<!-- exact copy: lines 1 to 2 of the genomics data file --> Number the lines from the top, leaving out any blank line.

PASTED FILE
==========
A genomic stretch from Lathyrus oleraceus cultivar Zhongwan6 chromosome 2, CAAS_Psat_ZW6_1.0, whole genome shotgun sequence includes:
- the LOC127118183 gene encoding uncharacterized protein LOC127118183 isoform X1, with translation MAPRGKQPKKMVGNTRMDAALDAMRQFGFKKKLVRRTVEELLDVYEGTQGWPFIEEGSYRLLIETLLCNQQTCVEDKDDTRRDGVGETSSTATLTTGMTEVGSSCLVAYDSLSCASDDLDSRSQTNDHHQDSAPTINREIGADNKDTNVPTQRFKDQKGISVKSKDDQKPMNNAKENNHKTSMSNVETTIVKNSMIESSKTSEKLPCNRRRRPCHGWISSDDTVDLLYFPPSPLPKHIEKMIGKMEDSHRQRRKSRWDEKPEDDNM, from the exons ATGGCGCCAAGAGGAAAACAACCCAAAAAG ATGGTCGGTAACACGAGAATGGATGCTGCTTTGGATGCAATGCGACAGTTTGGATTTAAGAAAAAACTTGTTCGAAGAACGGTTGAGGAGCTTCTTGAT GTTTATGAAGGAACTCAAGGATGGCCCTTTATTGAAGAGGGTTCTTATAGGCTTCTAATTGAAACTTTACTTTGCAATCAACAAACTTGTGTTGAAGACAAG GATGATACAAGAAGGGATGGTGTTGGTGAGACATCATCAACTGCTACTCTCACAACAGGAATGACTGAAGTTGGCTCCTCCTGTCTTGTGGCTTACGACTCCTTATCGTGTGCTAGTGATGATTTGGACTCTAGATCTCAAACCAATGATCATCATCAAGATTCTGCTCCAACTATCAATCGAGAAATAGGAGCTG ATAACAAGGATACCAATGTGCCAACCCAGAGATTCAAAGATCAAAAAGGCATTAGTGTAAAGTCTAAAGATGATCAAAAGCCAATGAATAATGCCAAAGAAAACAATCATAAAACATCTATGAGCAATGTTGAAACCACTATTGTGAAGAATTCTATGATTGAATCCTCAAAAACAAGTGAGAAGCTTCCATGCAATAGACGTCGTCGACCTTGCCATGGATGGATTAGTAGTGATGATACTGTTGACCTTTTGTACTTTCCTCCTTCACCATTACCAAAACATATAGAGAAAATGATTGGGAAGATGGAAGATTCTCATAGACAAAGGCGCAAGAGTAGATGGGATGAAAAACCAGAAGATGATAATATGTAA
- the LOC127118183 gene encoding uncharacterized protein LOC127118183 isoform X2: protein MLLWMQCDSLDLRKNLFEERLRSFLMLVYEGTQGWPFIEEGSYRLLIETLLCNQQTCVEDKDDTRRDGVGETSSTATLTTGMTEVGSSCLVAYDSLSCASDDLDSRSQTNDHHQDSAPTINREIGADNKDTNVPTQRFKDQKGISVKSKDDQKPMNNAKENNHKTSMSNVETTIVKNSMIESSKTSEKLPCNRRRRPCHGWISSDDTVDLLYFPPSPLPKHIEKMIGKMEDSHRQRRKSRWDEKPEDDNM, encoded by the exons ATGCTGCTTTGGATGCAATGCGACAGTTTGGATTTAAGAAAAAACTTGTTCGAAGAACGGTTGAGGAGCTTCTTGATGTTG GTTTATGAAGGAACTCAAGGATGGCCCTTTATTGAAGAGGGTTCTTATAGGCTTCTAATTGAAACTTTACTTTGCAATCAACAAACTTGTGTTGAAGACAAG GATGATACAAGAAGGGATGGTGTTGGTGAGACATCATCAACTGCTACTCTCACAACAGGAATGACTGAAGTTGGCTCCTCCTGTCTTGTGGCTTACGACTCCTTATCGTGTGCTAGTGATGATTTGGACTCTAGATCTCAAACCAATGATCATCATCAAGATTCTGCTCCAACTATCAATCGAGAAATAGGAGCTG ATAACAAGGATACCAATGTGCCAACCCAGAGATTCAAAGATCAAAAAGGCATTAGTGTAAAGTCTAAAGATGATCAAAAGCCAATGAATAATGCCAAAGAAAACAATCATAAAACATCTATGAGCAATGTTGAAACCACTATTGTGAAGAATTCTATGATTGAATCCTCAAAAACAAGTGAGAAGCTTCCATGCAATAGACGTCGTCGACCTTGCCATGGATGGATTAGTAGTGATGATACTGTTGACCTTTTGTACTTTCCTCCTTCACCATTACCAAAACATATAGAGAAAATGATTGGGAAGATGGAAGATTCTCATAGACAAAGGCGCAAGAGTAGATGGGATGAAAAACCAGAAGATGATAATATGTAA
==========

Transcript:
A genomic stretch from Lathyrus oleraceus cultivar Zhongwan6 chromosome 2, CAAS_Psat_ZW6_1.0, whole genome shotgun sequence includes:
- the LOC127118183 gene encoding uncharacterized protein LOC127118183 isoform X1, with translation MAPRGKQPKKMVGNTRMDAALDAMRQFGFKKKLVRRTVEELLDVYEGTQGWPFIEEGSYRLLIETLLCNQQTCVEDKDDTRRDGVGETSSTATLTTGMTEVGSSCLVAYDSLSCASDDLDSRSQTNDHHQDSAPTINREIGADNKDTNVPTQRFKDQKGISVKSKDDQKPMNNAKENNHKTSMSNVETTIVKNSMIESSKTSEKLPCNRRRRPCHGWISSDDTVDLLYFPPSPLPKHIEKMIGKMEDSHRQRRKSRWDEKPEDDNM, from the exons ATGGCGCCAAGAGGAAAACAACCCAAAAAG ATGGTCGGTAACACGAGAATGGATGCTGCTTTGGATGCAATGCGACAGTTTGGATTTAAGAAAAAACTTGTTCGAAGAACGGTTGAGGAGCTTCTTGAT GTTTATGAAGGAACTCAAGGATGGCCCTTTATTGAAGAGGGTTCTTATAGGCTTCTAATTGAAACTTTACTTTGCAATCAACAAACTTGTGTTGAAGACAAG GATGATACAAGAAGGGATGGTGTTGGTGAGACATCATCAACTGCTACTCTCACAACAGGAATGACTGAAGTTGGCTCCTCCTGTCTTGTGGCTTACGACTCCTTATCGTGTGCTAGTGATGATTTGGACTCTAGATCTCAAACCAATGATCATCATCAAGATTCTGCTCCAACTATCAATCGAGAAATAGGAGCTG ATAACAAGGATACCAATGTGCCAACCCAGAGATTCAAAGATCAAAAAGGCATTAGTGTAAAGTCTAAAGATGATCAAAAGCCAATGAATAATGCCAAAGAAAACAATCATAAAACATCTATGAGCAATGTTGAAACCACTATTGTGAAGAATTCTATGATTGAATCCTCAAAAACAAGTGAGAAGCTTCCATGCAATAGACGTCGTCGACCTTGCCATGGATGGATTAGTAGTGATGATACTGTTGACCTTTTGTACTTTCCTCCTTCACCATTACCAAAACATATAGAGAAAATGATTGGGAAGATGGAAGATTCTCATAGACAAAGGCGCAAGAGTAGATGGGATGAAAAACCAGAAGATGATAATATGTAA